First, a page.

Changes in physiotherapy students’ knowledge and perceptions of EBP from first year to graduation: a mixed methods study

Maureen McEvoy, Lucy K. Lewis, Julie Luker

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Abstract

Background: Dedicated Evidence-Based Practice (EBP) courses are often included in health professional education programs. It is important to understand the effectiveness of this training. This study investigated EBP outcomes in entry-level physiotherapy students from baseline to completion of all EBP training (graduation). Methods: Mixed methods with an explanatory sequential design. Physiotherapy students completed two psychometrically-tested health professional EBP instruments at baseline and graduation. The Evidence-Based Practice Profile questionnaire collected self-reported data (Terminology, Confidence, Practice, Relevance, Sympathy), and the Knowledge of Research Evidence Competencies instrument collected objective data (Actual Knowledge). Focus groups with students were conducted at graduation to gain a deeper understanding of the factors impacting changes in students' EBP knowledge, attitudes, behaviour and competency. Descriptive statistics, paired t-tests, 95% CI and effect sizes (ES) were used to examine changes in outcome scores from baseline to graduation. Transcribed focus group data were analysed following a qualitative descriptive approach with thematic analysis. A second stage of merged data analysis for mixed methods studies was undertaken using side-by-side comparisons to explore quantitatively assessed EBP measures with participants' personal perceptions. Results: Data were analysed from 56 participants who completed both instruments at baseline and graduation, and from 21 focus group participants. Large ES were reported across most outcomes: Relevance (ES 2.29, p ≤ 0.001), Practice (1.8, p ≤ 0.001), Confidence (1.67, p ≤ 0.001), Terminology (3.13, p ≤ 0.001) and Actual Knowledge (4.3, p ≤ 0.001). A medium ES was found for Sympathy (0.49, p = 0.008). Qualitative and quantitative findings mostly aligned but for statistical terminology, participants' self-reported understanding was disparate with focus group reported experiences. Qualitative findings highlighted the importance of providing relevant context and positive role models for students during EBP training. Conclusions: Following EBP training across an entry-level physiotherapy program, there were qualitative and significant quantitative changes in participants' knowledge and perceptions of EBP. The qualitative and quantitative findings were mainly well-aligned with the exception of the Terminology domain, where the qualitative findings did not support the strength of the effect reported quantitatively. The findings of this study have implications for the timing and content of EBP curricula in entry-level health professional programs.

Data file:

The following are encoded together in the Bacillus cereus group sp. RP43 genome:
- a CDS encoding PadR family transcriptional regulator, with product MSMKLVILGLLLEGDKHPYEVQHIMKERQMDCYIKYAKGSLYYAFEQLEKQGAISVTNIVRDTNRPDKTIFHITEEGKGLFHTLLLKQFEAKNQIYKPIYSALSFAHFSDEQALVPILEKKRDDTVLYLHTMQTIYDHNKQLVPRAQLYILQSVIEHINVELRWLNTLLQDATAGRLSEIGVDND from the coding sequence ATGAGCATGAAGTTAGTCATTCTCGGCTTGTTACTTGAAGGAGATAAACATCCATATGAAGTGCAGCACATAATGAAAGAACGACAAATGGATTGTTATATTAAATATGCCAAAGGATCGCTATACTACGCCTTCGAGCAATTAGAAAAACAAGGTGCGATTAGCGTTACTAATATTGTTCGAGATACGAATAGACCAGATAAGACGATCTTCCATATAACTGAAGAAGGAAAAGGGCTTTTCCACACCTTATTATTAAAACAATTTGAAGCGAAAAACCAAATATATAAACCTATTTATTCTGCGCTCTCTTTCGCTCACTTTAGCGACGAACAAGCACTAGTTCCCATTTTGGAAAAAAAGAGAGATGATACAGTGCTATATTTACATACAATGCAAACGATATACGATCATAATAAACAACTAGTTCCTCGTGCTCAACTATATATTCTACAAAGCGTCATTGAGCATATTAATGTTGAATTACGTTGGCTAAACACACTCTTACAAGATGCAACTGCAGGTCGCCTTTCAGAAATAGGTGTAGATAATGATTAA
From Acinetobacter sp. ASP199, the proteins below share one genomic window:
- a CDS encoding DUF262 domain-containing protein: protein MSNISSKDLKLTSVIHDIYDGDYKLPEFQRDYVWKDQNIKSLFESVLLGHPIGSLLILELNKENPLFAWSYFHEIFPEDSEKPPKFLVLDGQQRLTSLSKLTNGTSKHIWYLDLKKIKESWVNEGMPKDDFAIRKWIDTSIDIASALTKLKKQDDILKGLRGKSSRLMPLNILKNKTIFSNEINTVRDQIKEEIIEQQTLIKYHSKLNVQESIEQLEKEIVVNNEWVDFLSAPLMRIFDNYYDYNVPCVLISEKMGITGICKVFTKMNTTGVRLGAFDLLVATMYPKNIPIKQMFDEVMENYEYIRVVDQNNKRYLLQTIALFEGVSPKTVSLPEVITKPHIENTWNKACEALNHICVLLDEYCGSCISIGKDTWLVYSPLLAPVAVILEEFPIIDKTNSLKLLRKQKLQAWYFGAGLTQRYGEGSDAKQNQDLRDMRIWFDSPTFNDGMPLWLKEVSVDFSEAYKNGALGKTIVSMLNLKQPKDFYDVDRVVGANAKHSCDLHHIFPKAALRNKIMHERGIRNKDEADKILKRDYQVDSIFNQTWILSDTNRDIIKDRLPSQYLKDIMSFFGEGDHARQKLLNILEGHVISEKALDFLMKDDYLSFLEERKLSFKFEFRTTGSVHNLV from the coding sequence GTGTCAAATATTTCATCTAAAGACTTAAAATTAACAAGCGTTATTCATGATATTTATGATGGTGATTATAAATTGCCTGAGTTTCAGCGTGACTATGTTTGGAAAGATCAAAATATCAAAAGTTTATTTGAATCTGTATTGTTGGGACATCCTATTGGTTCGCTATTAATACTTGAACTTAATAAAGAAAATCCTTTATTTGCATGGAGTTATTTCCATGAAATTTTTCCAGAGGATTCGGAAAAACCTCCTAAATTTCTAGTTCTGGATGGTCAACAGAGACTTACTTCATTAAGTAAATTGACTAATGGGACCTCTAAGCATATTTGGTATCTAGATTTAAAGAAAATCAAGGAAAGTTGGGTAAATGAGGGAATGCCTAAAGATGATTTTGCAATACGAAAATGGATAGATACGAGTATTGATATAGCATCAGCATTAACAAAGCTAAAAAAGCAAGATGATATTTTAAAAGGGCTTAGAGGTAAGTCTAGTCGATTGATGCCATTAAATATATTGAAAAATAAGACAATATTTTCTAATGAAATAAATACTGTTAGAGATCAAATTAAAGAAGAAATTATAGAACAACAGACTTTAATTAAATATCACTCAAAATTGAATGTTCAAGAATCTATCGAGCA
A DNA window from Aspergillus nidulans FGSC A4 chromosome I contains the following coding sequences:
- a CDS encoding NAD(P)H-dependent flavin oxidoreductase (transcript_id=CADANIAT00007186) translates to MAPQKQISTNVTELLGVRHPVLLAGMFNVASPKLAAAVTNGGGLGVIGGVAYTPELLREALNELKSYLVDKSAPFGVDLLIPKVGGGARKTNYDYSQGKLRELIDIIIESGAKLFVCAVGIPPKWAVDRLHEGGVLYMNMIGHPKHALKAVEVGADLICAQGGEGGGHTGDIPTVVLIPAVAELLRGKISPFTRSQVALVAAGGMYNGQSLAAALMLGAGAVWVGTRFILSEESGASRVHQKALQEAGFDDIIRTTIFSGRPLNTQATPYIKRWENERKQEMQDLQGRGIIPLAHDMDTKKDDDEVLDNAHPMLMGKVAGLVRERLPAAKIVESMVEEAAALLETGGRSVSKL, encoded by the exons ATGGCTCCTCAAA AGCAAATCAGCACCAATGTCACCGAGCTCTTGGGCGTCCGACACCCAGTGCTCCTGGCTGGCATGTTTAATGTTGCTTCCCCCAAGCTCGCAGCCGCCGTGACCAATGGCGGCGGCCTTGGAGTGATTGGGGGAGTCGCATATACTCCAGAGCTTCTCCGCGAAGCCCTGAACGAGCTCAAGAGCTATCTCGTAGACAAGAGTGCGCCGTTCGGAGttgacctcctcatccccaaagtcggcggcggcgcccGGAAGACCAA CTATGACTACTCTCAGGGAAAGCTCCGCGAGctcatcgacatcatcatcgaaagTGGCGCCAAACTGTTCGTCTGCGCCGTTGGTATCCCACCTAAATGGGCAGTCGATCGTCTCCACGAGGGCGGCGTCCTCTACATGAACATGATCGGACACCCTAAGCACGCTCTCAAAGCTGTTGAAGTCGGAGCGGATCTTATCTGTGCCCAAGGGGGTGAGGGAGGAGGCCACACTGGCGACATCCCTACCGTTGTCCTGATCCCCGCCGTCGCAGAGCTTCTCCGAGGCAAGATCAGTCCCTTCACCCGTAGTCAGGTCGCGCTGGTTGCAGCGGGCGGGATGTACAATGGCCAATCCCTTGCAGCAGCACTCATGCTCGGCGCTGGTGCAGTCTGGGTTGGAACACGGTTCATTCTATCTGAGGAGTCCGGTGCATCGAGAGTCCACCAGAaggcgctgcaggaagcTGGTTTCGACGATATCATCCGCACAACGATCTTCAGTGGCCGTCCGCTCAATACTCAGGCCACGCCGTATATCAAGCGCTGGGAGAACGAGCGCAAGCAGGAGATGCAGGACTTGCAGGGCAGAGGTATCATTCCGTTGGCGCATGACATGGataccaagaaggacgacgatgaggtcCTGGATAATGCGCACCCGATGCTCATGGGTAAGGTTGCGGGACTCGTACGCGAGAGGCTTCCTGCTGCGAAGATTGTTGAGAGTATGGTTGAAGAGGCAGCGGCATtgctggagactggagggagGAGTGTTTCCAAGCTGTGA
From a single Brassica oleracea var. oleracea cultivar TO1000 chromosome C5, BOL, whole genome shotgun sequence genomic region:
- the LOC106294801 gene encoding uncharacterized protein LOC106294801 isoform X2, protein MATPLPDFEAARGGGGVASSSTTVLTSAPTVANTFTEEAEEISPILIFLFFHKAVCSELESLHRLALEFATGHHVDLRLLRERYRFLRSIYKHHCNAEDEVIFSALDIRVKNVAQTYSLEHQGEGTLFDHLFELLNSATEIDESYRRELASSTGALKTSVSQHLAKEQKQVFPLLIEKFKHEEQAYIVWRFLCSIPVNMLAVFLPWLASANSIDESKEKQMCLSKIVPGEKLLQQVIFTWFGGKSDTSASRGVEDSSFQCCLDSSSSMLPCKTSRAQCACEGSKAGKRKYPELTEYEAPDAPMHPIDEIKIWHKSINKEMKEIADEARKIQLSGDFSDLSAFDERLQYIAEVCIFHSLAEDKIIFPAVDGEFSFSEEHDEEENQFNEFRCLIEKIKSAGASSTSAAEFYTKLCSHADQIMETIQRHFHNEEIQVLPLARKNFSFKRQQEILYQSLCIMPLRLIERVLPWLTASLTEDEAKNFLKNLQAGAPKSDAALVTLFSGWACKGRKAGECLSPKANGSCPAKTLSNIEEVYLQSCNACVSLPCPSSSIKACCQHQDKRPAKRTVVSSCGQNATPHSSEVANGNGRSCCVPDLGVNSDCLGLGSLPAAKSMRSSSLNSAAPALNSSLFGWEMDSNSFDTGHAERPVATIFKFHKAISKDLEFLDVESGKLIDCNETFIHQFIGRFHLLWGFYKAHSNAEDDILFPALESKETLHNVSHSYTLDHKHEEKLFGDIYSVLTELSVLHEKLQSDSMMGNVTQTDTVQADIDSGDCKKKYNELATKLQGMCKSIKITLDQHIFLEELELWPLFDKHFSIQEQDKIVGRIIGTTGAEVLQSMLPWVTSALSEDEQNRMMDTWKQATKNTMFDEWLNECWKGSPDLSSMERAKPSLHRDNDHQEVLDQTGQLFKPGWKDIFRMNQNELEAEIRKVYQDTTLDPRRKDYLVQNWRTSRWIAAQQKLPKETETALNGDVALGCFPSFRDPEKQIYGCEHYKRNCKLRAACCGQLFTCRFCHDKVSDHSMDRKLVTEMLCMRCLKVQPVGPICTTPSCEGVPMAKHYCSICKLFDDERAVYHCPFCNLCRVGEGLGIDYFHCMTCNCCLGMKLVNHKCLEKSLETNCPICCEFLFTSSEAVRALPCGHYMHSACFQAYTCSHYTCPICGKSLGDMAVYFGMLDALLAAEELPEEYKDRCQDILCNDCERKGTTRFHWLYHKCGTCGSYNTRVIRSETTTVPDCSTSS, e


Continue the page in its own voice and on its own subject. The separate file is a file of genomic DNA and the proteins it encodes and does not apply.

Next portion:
Original languageEnglish
Article number109
Number of pages11
JournalBMC Medical Education
Volume18
Issue number1
DOIs
Publication statusPublished - 11 May 2018

Bibliographical note

Open Access. This article is distributed under the terms of the Creative Commons Attribution 4.0 International License CC BY (http://creativecommons.org/licenses/by/4.0/), which permits unrestricted use, distribution, and reproduction in any medium, provided you give appropriate credit to the original author(s) and the source, provide a link to the Creative Commons license, and indicate if changes were made. The Creative Commons Public Domain Dedication waiver (http://creativecommons.org/publicdomain/zero/1.0/) applies to the data made available in this article, unless otherwise stated.

Keywords

  • Evidence-based practice
  • Physiotherapy
  • Students
  • Mixed methods
  • Knowledge
  • Perceptions
  • Confidence
  • Practice
  • Relevance
  • Education

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